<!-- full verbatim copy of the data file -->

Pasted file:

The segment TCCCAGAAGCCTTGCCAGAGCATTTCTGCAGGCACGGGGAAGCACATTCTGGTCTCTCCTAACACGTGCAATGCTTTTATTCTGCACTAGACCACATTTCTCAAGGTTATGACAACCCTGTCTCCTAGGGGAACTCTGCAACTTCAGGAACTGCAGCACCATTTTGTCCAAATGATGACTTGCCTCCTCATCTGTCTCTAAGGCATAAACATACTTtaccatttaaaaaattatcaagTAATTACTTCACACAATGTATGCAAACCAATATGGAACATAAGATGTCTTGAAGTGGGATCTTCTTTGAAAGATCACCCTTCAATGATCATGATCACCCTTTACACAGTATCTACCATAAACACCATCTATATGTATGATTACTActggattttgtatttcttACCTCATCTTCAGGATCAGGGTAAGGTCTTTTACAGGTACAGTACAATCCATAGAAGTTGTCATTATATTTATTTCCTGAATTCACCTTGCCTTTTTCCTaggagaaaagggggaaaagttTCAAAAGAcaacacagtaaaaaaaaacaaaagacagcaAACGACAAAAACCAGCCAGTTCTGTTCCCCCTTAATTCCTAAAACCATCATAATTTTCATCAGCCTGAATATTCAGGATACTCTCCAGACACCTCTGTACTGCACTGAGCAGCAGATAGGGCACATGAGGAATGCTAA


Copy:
The segment TCCCAGAAGCCTTGCCAGAGCATTTCTGCAGGCACGGGGAAGCACATTCTGGTCTCTCCTAACACGTGCAATGCTTTTATTCTGCACTAGACCACATTTCTCAAGGTTATGACAACCCTGTCTCCTAGGGGAACTCTGCAACTTCAGGAACTGCAGCACCATTTTGTCCAAATGATGACTTGCCTCCTCATCTGTCTCTAAGGCATAAACATACTTtaccatttaaaaaattatcaagTAATTACTTCACACAATGTATGCAAACCAATATGGAACATAAGATGTCTTGAAGTGGGATCTTCTTTGAAAGATCACCCTTCAATGATCATGATCACCCTTTACACAGTATCTACCATAAACACCATCTATATGTATGATTACTActggattttgtatttcttACCTCATCTTCAGGATCAGGGTAAGGTCTTTTACAGGTACAGTACAATCCATAGAAGTTGTCATTATATTTATTTCCTGAATTCACCTTGCCTTTTTCCTaggagaaaagggggaaaagttTCAAAAGAcaacacagtaaaaaaaaacaaaagacagcaAACGACAAAAACCAGCCAGTTCTGTTCCCCCTTAATTCCTAAAACCATCATAATTTTCATCAGCCTGAATATTCAGGATACTCTCCAGACACCTCTGTACTGCACTGAGCAGCAGATAGGGCACATGAGGAATGCTAA